For the first time, scientists have grown functional kidney cells from human stem cells. The breakthrough may open doors for scientists researching kidney disease treatments.
A team of researchers led by scientists at the Salk Institute for Biological Studies used pluripotent stem cells—those that can develop into many forms of tissues—and were able to “coax” them to become “three dimensional cellular structures similar to those found in our kidneys.” The researchers demonstrated this with both embryonic stem cells and induced pluripotent stem cells, human cells from the skin that have been “reprogrammed” into their pluripotent state.
The research, which was published in Nature Cell Biology, may be a a huge breakthrough in finding treatments for damaged kidneys, which “rarely recover function once they are damaged by disease.” Once a kidney is failing, a patient must either get a transplant or live on dialysis. More than 20,000 people a year receive a kidney transplant, at an average cost around $262,900 each. And even with a transplant there can be problems, such as organ rejection.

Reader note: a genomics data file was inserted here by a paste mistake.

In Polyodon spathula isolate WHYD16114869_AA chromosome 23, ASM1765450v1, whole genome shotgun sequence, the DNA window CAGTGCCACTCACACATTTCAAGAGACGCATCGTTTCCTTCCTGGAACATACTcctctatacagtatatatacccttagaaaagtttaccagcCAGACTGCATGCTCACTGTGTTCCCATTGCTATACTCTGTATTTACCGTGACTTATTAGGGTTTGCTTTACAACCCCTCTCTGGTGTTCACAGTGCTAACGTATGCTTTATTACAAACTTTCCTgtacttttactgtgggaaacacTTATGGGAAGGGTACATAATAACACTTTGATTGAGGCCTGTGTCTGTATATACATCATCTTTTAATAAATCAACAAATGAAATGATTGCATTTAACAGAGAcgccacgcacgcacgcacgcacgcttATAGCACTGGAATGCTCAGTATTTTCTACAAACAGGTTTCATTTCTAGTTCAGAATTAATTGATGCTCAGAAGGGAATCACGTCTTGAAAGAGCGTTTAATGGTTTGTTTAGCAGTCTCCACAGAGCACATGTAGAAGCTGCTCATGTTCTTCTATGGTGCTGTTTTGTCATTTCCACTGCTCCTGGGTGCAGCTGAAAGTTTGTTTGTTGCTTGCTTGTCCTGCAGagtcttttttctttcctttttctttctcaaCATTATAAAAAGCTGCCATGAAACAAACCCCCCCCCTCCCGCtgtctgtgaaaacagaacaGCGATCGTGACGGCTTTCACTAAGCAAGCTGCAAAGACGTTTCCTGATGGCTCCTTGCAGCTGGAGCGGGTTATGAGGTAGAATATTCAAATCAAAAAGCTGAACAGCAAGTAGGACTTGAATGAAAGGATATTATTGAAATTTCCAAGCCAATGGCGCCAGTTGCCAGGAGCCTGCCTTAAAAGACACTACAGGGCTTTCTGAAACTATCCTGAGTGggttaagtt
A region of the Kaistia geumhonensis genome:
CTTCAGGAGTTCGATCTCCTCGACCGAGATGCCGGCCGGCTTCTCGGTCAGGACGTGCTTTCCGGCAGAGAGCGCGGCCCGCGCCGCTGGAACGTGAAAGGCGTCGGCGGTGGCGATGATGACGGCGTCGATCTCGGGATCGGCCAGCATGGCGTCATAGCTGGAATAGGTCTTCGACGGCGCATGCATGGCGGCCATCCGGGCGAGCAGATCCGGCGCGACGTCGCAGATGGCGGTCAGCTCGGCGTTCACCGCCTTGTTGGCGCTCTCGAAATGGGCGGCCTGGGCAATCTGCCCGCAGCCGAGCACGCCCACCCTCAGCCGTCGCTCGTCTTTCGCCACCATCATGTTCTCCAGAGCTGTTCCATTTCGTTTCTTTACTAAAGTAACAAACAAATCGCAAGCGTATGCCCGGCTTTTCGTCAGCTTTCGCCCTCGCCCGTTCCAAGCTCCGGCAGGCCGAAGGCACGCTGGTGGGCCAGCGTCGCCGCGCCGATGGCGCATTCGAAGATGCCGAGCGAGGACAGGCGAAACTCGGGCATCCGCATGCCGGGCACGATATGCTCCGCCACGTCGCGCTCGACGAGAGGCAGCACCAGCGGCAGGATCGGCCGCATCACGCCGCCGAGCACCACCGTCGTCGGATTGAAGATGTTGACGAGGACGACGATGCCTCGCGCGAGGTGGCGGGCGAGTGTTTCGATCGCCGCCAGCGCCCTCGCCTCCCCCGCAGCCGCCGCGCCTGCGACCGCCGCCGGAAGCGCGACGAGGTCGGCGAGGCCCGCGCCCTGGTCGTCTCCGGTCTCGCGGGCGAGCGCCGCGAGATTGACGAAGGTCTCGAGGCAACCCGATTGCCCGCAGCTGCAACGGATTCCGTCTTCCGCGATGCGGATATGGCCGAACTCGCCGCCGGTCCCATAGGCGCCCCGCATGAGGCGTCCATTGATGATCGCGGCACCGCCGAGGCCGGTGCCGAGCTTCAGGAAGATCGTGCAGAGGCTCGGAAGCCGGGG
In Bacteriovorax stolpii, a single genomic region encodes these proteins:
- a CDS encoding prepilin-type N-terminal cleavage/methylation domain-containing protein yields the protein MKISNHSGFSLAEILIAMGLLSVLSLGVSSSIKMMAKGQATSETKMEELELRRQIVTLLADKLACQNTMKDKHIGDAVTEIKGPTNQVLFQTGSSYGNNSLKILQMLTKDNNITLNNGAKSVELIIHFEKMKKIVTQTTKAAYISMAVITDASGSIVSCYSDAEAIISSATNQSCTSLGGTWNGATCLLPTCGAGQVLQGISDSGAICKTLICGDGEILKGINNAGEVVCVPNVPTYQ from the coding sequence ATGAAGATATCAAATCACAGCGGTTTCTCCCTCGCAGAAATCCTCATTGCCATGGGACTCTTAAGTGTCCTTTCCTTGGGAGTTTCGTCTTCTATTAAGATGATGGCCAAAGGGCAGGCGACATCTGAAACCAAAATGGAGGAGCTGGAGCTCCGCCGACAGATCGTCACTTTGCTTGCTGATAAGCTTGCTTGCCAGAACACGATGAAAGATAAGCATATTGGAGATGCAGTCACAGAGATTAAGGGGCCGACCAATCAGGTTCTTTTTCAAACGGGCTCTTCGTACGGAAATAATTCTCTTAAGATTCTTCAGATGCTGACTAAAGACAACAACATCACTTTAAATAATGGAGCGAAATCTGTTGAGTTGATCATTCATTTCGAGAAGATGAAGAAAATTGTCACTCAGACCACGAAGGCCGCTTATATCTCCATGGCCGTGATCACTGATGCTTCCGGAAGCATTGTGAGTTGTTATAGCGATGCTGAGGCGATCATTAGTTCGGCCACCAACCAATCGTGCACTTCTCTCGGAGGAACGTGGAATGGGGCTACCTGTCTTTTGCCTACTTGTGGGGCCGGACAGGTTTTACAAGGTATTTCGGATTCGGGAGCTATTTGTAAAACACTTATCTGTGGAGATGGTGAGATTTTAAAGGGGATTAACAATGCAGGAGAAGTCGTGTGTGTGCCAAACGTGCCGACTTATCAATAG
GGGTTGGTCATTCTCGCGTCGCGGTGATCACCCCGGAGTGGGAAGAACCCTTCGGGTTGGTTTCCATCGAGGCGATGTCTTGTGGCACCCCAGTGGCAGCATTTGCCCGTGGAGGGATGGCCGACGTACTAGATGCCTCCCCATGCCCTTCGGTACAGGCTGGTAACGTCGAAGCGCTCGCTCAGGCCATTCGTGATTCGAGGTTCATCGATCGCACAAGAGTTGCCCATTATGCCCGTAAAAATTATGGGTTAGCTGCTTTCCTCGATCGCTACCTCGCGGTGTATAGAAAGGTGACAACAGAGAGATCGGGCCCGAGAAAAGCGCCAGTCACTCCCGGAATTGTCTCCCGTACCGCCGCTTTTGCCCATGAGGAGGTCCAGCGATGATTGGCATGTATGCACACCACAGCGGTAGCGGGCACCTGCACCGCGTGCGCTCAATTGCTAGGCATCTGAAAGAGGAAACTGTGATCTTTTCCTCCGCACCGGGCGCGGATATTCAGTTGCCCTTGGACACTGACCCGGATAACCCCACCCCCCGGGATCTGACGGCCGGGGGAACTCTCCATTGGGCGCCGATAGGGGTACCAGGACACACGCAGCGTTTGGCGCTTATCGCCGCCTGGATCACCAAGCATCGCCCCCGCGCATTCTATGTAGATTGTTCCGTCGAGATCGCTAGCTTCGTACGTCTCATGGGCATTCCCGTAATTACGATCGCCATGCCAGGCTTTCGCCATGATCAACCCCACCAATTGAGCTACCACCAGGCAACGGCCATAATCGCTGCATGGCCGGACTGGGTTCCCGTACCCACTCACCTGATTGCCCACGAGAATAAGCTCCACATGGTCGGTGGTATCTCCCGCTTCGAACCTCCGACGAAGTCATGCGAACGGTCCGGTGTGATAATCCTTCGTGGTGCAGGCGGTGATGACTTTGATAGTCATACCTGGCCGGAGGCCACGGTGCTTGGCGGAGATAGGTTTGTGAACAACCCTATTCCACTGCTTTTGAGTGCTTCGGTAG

Scientists have explored other innovative strategies of kidney repair besides stem cell research, specifically 3D printing technology. Scientists at the Wake Forest Institute for Regenerative Medicine were able to print a mold of a kidney using “biocompatible material combined with cells.”
Though 3D printing technology holds promise, currently no technology exists to develop the inner structures of capillaries and veins that are vital to kidney function. The “simple and efficient” method of growing kidney cells from stem cells developed by the Salk Institute represents a “cornerstone of disease modeling and drug discovery studies.”
Read the full, original story here: Scientists generate “mini-kidney” structures from human stem cells